The sun is a remarkable star. It affects ocean currents and the weather, makes plants grow, and provides humans and other animals with healthy doses of vitamin D.
Indeed, the light and infrared and ultraviolet (UV) rays emanating from this blistering sphere of plasma are essential to life. As human intelligence and technology evolve, so does our ability to harness the sun’s power for even more uses. And why not? The sun holds an immense amount of untapped potential.
If you ever held a magnifying glass over a pile of dead grass on a sunny day, you get it. There’s power in making the sun do something other than just shine.
Taking advantage of what the sun can do is good for the planet we’re on. Here are five ways you can harness its power.
Capture Your Own Electricity
Solar panels are becoming increasingly common. Urban, suburban, and rural homeowners and businesses are investing in solar. Because the cost of solar technology is decreasing, using it has become affordable for more people.
That still doesn’t mean everyone can afford it, though, which creates a kind of Catch-2Solar power decreases the cost of a normal electric bill or replaces it altogether. That means those with little discretionary income to invest in solar are those who need it most.
A few solar companies have figured out that they can put solar within reach of more people and still make a profit. That’s good for consumers and cuts greenhouse gas emissions. You can check out PosiGen to see how companies like this are making solar a possibility for more people.
Store More for When You Need It
Some solar skeptics worry about what happens on cloudy days or when their electric utility provider suffers power outages. There are also many areas of the country where utilities aren’t set up to buy the extra power you generate. The solution to these problems is batteries, and they are getting better than ever.
Newer, lighter lithium-ion and flow batteries can capture the excess energy your solar panels produce. Sometimes, you may need more electricity than your system is generating at that point in time. If that happens, your system will draw on what’s stored in the batteries. Even if the entire grid fails on an overcast day, you can keep running for hours.
Flow batteries employ a liquid electrolyte to store energy, so they are environmentally friendly. There are environmental concerns regarding what happens down the road when lithium-ion batteries no longer hold a charge. Fortunately, researchers are developing safe ways to dispose of battery components when they’ve reached the end of their useful life.
Read more in our article about situations when you need a solar panel and make an informed decision for investing.
Cook With the Sun
“Sunbaked” is a condition most people would like to avoid. So is “hot enough to fry an egg on the sidewalk.” But what if the sun is baking something delicious to eat?
Charcoal and gas grills send a significant amount of greenhouse gases into the atmosphere. Plus, the manufacturing of charcoal contributes to deforestation. But a sun oven can cook, bake, and dehydrate food without emitting carbon. They concentrate sunlight, convert it to heat, and trap it.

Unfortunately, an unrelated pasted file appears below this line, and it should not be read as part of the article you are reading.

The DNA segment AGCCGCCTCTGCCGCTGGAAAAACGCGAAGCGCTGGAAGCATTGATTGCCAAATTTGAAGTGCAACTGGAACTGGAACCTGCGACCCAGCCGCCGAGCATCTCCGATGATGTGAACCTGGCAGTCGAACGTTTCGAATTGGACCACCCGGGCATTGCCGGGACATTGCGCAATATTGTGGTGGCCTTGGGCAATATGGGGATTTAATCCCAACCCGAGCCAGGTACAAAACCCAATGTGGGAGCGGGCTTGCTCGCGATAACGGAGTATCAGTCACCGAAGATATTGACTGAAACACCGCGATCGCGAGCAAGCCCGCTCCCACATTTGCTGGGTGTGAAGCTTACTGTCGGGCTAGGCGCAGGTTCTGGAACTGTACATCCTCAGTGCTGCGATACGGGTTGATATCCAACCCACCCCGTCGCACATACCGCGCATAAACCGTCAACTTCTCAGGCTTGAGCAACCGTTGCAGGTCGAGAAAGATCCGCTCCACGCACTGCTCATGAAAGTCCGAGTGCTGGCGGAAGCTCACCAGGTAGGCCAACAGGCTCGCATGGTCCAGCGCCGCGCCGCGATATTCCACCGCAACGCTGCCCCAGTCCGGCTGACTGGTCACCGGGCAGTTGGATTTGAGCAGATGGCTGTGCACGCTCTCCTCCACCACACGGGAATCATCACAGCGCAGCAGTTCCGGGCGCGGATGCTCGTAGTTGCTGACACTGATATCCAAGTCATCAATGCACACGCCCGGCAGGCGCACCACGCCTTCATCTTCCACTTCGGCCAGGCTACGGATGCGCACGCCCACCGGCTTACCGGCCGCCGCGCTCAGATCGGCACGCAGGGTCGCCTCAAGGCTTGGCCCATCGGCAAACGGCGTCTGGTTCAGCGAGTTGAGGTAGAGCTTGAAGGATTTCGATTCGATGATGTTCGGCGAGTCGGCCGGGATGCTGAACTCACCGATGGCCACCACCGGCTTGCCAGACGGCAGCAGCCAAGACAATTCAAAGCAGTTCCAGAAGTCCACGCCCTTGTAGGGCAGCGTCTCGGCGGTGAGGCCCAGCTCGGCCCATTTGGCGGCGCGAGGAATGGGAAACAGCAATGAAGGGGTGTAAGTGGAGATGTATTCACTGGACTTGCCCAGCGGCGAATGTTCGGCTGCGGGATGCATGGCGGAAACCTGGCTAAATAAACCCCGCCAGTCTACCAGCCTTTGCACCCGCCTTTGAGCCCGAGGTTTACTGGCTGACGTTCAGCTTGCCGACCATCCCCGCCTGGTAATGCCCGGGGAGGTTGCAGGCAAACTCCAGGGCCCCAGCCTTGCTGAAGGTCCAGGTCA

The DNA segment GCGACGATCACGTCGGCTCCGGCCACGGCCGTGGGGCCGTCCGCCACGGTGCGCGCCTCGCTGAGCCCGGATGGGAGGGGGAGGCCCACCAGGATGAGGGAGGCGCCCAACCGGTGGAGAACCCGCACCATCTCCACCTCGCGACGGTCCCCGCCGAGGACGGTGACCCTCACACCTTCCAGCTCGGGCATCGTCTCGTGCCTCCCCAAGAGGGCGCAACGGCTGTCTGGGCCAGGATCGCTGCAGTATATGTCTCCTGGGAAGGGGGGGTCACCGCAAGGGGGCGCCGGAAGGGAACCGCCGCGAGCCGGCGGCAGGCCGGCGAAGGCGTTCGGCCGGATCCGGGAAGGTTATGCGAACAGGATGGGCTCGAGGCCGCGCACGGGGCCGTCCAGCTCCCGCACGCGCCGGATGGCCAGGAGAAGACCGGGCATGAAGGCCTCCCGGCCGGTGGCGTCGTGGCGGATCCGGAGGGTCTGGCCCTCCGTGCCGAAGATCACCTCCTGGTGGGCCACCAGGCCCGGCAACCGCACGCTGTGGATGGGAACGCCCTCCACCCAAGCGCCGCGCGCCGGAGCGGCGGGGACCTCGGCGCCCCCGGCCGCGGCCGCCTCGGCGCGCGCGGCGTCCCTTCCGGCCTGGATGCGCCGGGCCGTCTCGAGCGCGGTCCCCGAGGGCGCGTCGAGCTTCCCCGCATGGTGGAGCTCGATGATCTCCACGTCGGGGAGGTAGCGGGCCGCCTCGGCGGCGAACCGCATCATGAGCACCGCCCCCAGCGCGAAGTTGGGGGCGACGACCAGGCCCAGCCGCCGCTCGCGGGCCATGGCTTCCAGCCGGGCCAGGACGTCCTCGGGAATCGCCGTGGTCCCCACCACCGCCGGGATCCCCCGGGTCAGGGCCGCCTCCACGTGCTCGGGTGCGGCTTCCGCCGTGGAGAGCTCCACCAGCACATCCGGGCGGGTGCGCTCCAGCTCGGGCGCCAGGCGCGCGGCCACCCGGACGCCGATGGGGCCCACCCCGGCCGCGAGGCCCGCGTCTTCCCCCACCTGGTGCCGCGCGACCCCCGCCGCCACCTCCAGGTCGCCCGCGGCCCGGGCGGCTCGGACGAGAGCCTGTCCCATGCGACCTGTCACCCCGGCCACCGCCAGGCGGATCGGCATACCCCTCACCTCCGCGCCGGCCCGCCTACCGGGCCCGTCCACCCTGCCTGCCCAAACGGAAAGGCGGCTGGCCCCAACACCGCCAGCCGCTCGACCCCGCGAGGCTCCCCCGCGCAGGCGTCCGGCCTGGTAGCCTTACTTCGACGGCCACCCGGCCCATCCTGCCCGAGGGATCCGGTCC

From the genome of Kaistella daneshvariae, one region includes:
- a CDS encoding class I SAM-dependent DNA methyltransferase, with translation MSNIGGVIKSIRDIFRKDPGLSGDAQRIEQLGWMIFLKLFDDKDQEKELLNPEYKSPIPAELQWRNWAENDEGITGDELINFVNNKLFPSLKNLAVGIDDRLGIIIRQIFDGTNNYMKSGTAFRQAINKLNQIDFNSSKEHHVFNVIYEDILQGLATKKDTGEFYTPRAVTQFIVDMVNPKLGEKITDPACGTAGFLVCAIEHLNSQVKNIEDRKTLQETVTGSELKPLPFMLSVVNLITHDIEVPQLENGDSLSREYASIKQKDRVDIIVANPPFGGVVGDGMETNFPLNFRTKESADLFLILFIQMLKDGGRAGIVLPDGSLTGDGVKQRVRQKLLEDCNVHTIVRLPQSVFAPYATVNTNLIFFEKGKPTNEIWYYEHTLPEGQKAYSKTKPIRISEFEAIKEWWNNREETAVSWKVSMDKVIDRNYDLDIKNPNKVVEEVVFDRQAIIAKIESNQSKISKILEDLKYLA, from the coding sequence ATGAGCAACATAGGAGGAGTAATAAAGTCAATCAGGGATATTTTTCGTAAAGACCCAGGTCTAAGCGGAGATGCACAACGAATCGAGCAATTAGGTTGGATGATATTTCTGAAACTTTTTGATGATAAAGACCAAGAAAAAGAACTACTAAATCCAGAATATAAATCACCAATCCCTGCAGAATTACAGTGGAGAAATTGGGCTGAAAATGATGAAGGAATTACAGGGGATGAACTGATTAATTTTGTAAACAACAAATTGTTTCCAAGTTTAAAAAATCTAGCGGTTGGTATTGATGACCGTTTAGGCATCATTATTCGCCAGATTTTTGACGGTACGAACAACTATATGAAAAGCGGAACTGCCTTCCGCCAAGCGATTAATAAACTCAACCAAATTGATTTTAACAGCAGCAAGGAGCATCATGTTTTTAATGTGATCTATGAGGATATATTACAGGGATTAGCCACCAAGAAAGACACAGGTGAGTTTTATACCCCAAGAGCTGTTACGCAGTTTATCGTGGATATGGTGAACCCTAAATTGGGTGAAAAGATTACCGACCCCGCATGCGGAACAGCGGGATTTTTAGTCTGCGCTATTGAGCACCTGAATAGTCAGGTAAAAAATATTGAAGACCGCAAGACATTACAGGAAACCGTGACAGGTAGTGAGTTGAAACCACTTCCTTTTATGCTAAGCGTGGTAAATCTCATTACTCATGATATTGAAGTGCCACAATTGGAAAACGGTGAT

There are a few drawbacks, such as longer cooking times — especially when you attempt to barbecue on a cloudy day. But if you’re serious about shrinking the size of your carbon footprint, the downsides might be worth it. Sun ovens are sold at some big-box and outdoor retailers.
Purify Water With the Sun
Many developing countries use the sun to purify drinking water because they otherwise lack the infrastructure to deliver potable water. The sun’s UV rays kill some viruses, parasites, and harmful bacteria if exposed long enough. It can eliminate such dangers as rotavirus, worms, E coli, salmonella, and cholera, to name a few.
You might not live in a developing country, but you could be on a multi-day wilderness hike and need additional drinking water. Plus, more and more people are finding themselves without clean water after natural disasters. Think of the frequency these days of floods, hurricanes, fires, and other situations that leave people without potable water.
It takes six hours of sun exposure to kill impurities in a bottle of water. That’s about twice as long as it takes to brew a batch of sun tea. So it’s hardly instantaneous, but it can quench thirst and perhaps save a life in a crunch.
There’s something uplifting about growing your own produce. Farming hasn’t been practiced by the vast majority of people for a long time. But there have been periods of resurgence, like World War II victory gardens and gardening during the COVID-19 pandemic.
Seeds, soil, water, and sun are all it takes to grow fruits, vegetables, and flowers. And greenhouses provide a way to harness the sun to lengthen growing seasons no matter where you live. The component materials of greenhouses and their structure work together to capture and shift sunlight and warmth, providing favorable growing conditions for plants.
Whether you envision a small cold frame or a large, freestanding structure, you can visit this site to find a suitable greenhouse plan. Buying locally grown produce is good for the environment. Growing your own is even better.
Saddling the Sun
The impact of climate change is growing, grid failures are increasing, and supply chain issues continue to occur. If you’re just using the sun for daylight, tanning, and mental health, consider some new ways you can harness its power. It might be time to saddle up a horse of a different color and take it for a ride on a sunny day.